Can the alpacas of northeastern Ohio pave the way for a local, sustainable textile industry? | New


The “One Year One Outfit” challenge is coming to an end. Participants who took on the challenge last October were asked to make a three-piece outfit, using only natural fibers and dyes sourced from a 250-mile radius of Cleveland.

The organization sponsoring the challenge, Rust Belt Fibershed, hopes it will encourage a regional network of farmers, producers and textile manufacturers and energize a local sustainable fashion movement “from farm to closet.”

In this movement, the alpaca would undoubtedly play a leading role.

Ohio has 22,000 registered alpacas, more than any other state in the country. And it was in northeast Ohio that the industry got its start, thanks to the efforts of a now-retired veterinarian named Anthony Stachowski.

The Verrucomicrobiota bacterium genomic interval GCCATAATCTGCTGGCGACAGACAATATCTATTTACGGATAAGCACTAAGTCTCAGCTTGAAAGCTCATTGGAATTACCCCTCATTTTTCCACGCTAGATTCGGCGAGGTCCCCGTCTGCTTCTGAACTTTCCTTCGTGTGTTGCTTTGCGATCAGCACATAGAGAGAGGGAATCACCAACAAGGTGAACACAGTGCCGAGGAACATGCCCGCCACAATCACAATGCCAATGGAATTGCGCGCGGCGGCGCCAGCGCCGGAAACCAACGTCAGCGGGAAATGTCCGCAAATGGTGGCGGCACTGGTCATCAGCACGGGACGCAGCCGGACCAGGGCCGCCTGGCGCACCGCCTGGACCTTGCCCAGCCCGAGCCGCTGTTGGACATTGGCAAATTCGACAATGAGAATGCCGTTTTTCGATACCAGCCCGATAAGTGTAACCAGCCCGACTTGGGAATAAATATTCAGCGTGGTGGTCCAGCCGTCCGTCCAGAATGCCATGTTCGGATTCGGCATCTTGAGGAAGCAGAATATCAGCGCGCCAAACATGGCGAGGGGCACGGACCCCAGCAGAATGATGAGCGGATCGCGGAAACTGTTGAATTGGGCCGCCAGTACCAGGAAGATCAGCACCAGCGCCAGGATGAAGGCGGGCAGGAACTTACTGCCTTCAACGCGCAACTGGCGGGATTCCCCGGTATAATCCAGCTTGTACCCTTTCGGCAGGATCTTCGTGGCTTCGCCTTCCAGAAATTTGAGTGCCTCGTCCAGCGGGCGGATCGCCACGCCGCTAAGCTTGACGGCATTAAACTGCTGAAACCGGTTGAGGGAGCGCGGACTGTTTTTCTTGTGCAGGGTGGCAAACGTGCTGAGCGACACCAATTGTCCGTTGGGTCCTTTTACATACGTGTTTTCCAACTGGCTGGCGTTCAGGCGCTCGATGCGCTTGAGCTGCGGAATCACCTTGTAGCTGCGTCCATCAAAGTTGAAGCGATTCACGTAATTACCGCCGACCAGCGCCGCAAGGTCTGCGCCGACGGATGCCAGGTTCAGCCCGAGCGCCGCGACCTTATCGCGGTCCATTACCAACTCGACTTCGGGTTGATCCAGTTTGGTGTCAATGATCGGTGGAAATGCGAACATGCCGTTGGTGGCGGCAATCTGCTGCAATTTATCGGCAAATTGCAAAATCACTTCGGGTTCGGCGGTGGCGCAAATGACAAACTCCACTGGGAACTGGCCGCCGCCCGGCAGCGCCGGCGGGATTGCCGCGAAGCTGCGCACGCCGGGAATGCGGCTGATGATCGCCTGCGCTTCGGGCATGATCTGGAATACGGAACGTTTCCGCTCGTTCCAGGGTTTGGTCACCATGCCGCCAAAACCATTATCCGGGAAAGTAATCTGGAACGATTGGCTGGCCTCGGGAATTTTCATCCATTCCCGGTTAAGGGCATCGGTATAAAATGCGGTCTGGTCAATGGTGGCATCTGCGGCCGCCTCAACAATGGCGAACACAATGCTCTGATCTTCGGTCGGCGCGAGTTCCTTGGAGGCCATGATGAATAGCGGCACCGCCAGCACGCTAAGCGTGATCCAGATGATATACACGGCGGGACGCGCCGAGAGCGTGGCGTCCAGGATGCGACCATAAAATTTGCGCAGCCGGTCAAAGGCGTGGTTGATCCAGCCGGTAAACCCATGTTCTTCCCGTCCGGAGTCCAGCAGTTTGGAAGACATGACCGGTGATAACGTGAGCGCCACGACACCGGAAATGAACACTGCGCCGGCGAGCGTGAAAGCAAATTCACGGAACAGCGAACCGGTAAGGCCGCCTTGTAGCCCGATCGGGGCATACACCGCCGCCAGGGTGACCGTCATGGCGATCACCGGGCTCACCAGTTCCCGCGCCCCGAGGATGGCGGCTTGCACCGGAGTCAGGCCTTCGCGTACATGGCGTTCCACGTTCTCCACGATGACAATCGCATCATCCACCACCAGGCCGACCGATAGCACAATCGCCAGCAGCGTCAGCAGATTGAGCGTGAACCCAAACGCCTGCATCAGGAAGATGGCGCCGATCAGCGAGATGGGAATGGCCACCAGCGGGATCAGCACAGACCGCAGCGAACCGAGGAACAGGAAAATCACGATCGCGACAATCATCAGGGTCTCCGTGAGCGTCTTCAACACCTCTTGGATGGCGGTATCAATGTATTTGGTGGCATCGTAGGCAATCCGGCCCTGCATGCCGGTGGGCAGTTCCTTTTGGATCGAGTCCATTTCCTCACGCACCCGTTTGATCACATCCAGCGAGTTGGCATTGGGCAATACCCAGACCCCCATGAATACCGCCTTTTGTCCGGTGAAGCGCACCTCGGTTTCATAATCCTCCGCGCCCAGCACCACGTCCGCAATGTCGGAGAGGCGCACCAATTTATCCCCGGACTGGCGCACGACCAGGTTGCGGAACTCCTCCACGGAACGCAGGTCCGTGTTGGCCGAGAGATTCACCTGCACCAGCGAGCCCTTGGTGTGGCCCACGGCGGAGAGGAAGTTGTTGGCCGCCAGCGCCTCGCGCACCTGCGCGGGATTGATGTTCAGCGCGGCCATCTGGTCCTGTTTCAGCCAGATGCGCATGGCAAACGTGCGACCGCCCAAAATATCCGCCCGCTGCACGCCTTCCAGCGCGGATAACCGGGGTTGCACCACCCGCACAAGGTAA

Anthony Stachowski, on his farm in Mantua, Ohio. Stachowski was celebrating his 68th birthday the day I visited. He was the first farmer in Ohio and one of the first in the United States to raise alpacas. [Amy Eddings / Ideastream Public Media]

Stachowski breeds alpacas in Mantua. He and his partner Mary Reed currently have around 250. At the height of the alpaca craze in the early 2000s, the farm had as many as 800.

Stachowski started with 50, bought from the very first herd imported from Peru to the United States in 1984.

“So no private farmer owned alpacas until 1984. And I was the first to buy them from the importer. It was February 7, ”Stachowski remembers.

He became the first major alpaca breeder in Ohio.

“So I sold people like Steve Wozniak Apple computers, Loyal McMillan from Nordstrom department stores and many others who wanted them as exotic pets. Since then they have become domestic livestock and now we are selling them to farmers, ”Stachowski said.

Jess Boeke was with me on this visit. She and her sister are the founders of Rust Belt Fibershed. She was here to find out what Stachowski and Reed are doing with the fiber of their alpacas, and was dismayed to learn that more than a third of it is thrown away.